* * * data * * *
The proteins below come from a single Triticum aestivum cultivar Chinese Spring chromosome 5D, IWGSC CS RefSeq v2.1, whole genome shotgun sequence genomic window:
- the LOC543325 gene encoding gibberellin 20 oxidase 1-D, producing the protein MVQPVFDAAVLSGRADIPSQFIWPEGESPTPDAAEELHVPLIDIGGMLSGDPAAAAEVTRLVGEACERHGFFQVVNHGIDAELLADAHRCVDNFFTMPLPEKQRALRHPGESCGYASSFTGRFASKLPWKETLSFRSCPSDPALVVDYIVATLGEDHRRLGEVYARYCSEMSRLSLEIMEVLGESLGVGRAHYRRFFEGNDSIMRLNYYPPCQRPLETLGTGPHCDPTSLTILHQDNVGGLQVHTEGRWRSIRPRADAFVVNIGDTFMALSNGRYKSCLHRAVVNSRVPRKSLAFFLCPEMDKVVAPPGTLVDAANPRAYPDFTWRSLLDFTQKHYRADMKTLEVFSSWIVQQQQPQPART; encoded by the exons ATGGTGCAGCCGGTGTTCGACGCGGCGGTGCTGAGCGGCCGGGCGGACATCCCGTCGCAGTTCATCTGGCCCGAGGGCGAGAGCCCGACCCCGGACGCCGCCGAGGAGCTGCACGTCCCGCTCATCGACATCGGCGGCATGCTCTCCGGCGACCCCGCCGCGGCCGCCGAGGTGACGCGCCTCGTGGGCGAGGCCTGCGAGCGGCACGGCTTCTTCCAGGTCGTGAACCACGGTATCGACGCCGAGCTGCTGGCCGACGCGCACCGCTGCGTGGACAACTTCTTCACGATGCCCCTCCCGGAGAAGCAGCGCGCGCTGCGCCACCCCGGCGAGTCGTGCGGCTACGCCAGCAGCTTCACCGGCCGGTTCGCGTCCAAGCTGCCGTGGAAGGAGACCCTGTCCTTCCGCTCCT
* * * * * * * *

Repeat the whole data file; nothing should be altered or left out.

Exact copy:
The proteins below come from a single Triticum aestivum cultivar Chinese Spring chromosome 5D, IWGSC CS RefSeq v2.1, whole genome shotgun sequence genomic window:
- the LOC543325 gene encoding gibberellin 20 oxidase 1-D, producing the protein MVQPVFDAAVLSGRADIPSQFIWPEGESPTPDAAEELHVPLIDIGGMLSGDPAAAAEVTRLVGEACERHGFFQVVNHGIDAELLADAHRCVDNFFTMPLPEKQRALRHPGESCGYASSFTGRFASKLPWKETLSFRSCPSDPALVVDYIVATLGEDHRRLGEVYARYCSEMSRLSLEIMEVLGESLGVGRAHYRRFFEGNDSIMRLNYYPPCQRPLETLGTGPHCDPTSLTILHQDNVGGLQVHTEGRWRSIRPRADAFVVNIGDTFMALSNGRYKSCLHRAVVNSRVPRKSLAFFLCPEMDKVVAPPGTLVDAANPRAYPDFTWRSLLDFTQKHYRADMKTLEVFSSWIVQQQQPQPART; encoded by the exons ATGGTGCAGCCGGTGTTCGACGCGGCGGTGCTGAGCGGCCGGGCGGACATCCCGTCGCAGTTCATCTGGCCCGAGGGCGAGAGCCCGACCCCGGACGCCGCCGAGGAGCTGCACGTCCCGCTCATCGACATCGGCGGCATGCTCTCCGGCGACCCCGCCGCGGCCGCCGAGGTGACGCGCCTCGTGGGCGAGGCCTGCGAGCGGCACGGCTTCTTCCAGGTCGTGAACCACGGTATCGACGCCGAGCTGCTGGCCGACGCGCACCGCTGCGTGGACAACTTCTTCACGATGCCCCTCCCGGAGAAGCAGCGCGCGCTGCGCCACCCCGGCGAGTCGTGCGGCTACGCCAGCAGCTTCACCGGCCGGTTCGCGTCCAAGCTGCCGTGGAAGGAGACCCTGTCCTTCCGCTCCT